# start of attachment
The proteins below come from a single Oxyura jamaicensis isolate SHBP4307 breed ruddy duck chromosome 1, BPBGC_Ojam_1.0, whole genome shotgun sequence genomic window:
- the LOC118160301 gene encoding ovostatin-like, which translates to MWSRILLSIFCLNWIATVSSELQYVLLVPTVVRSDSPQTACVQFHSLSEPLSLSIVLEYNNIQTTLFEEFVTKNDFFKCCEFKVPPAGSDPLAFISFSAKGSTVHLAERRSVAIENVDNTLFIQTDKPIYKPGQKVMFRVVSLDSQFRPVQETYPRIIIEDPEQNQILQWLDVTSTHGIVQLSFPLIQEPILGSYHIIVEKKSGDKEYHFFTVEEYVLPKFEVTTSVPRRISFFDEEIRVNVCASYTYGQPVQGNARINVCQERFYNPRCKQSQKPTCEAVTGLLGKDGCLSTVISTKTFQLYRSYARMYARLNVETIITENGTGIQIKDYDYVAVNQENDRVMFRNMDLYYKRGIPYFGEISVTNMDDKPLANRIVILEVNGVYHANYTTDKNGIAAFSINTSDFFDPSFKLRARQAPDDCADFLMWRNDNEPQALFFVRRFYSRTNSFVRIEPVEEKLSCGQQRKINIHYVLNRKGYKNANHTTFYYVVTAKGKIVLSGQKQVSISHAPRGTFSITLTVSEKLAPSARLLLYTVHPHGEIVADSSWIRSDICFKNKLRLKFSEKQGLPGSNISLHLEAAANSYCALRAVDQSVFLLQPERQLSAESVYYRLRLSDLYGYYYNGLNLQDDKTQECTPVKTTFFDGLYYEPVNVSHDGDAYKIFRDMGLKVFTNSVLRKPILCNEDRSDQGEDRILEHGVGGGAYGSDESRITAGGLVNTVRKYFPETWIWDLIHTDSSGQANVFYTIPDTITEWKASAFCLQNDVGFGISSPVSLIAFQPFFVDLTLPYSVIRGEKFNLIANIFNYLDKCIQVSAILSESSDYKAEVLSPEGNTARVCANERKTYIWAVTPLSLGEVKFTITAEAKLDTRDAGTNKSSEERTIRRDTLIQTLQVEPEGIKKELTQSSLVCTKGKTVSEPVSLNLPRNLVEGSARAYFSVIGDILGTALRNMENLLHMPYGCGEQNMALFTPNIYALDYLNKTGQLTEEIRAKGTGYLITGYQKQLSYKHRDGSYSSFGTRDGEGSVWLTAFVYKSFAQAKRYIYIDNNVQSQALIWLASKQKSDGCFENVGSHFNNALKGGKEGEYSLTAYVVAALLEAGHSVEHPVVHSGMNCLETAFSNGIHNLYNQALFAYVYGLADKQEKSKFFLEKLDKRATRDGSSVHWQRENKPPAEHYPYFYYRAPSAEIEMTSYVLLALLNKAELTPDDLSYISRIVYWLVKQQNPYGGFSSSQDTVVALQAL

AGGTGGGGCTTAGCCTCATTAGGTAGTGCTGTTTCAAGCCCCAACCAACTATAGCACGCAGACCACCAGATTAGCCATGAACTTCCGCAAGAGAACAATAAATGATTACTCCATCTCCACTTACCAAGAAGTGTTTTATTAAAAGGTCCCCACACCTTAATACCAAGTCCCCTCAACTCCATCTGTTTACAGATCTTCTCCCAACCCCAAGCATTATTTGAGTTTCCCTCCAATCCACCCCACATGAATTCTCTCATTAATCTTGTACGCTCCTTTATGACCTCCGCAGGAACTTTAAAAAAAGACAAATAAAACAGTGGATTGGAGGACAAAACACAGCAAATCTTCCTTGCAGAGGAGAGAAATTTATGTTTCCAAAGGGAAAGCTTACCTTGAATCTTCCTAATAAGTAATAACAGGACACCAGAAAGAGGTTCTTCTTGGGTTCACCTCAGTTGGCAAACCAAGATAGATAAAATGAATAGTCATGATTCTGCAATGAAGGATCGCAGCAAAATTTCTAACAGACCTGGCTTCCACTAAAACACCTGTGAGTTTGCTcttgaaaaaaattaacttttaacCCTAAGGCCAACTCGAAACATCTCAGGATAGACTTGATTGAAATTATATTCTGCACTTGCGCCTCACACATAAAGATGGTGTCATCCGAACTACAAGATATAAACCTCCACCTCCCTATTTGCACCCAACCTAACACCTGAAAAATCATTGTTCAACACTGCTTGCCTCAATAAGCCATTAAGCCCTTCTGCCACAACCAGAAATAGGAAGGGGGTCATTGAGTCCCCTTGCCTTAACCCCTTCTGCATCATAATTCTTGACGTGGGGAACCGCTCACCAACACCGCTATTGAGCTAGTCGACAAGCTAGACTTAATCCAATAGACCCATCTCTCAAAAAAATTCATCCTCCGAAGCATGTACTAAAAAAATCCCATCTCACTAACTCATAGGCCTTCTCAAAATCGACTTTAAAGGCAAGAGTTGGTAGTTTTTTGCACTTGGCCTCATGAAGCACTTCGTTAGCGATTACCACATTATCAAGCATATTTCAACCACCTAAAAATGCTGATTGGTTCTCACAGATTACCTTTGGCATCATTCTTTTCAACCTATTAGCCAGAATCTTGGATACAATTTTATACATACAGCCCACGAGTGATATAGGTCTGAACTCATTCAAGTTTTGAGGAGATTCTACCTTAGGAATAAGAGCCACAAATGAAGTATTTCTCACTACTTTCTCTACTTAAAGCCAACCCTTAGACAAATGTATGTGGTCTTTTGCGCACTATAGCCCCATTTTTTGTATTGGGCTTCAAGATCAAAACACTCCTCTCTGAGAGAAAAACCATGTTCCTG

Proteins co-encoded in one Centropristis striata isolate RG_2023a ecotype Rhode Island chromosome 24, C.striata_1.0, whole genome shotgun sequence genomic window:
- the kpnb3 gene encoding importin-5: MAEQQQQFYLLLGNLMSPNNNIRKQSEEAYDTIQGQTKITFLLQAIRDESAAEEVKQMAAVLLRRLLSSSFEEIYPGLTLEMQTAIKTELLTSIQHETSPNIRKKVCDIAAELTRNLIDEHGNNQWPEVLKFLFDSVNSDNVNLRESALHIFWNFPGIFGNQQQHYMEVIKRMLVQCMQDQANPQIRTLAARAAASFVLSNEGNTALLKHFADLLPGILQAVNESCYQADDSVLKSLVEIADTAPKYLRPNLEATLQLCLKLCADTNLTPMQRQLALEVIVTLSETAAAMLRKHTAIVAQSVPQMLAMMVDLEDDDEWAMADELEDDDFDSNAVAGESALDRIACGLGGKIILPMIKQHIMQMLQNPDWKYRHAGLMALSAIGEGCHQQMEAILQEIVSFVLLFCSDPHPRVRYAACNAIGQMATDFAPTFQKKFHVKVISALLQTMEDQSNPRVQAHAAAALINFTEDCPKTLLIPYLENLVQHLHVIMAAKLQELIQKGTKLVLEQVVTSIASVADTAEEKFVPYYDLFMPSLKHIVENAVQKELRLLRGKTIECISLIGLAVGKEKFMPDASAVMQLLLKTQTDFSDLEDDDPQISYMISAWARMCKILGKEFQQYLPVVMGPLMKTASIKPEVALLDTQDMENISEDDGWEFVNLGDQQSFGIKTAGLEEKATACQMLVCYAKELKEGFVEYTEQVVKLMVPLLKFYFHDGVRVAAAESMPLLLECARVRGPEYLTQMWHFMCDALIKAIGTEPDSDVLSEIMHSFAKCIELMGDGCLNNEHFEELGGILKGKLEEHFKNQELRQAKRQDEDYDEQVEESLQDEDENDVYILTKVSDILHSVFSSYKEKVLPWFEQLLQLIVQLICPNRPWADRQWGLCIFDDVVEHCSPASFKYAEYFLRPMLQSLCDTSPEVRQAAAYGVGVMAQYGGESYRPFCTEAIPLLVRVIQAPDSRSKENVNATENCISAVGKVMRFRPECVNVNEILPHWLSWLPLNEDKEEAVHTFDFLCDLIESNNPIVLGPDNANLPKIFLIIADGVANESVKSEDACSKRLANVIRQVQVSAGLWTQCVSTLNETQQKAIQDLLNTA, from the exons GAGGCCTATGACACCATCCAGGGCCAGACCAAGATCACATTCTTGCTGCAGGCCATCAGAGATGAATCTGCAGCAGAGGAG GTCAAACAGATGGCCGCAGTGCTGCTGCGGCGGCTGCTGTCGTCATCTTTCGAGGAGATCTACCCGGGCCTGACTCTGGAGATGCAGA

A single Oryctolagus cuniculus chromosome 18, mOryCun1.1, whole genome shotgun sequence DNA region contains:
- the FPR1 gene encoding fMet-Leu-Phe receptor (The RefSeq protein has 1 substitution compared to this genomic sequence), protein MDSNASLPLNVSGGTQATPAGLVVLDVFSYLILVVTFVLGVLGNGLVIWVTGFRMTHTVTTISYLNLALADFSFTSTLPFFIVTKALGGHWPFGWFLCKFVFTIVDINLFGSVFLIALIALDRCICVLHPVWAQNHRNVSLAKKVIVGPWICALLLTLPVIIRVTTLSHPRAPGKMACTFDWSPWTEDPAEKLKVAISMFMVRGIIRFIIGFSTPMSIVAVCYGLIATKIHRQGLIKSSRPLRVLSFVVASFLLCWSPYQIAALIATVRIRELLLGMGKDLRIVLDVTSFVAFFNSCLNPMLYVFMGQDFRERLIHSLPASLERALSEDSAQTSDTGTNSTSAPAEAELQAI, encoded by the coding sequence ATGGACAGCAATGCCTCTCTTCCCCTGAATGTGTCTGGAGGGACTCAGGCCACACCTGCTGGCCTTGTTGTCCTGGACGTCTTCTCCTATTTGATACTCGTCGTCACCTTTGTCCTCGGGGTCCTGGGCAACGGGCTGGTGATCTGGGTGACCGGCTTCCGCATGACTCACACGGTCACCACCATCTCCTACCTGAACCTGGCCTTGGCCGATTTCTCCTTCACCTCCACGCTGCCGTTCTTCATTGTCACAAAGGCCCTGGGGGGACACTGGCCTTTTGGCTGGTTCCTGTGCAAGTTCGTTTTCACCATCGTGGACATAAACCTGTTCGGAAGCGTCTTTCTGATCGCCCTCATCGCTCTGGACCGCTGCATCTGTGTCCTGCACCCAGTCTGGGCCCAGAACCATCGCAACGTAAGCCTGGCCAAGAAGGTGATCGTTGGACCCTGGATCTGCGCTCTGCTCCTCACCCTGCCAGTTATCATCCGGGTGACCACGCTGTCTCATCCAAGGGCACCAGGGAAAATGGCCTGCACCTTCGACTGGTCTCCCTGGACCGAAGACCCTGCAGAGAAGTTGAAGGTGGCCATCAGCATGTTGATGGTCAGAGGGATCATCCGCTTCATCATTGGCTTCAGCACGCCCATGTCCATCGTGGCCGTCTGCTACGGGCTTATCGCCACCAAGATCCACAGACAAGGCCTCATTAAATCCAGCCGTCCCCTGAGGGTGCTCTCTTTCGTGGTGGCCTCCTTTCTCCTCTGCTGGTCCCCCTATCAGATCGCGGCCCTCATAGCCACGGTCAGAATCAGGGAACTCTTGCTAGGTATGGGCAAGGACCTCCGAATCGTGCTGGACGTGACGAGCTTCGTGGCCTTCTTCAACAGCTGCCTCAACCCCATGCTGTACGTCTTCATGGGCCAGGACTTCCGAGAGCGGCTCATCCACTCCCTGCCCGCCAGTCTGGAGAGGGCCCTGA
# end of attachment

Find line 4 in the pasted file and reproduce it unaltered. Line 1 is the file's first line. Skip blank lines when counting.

Proteins co-encoded in one Centropristis striata isolate RG_2023a ecotype Rhode Island chromosome 24, C.striata_1.0, whole genome shotgun sequence genomic window: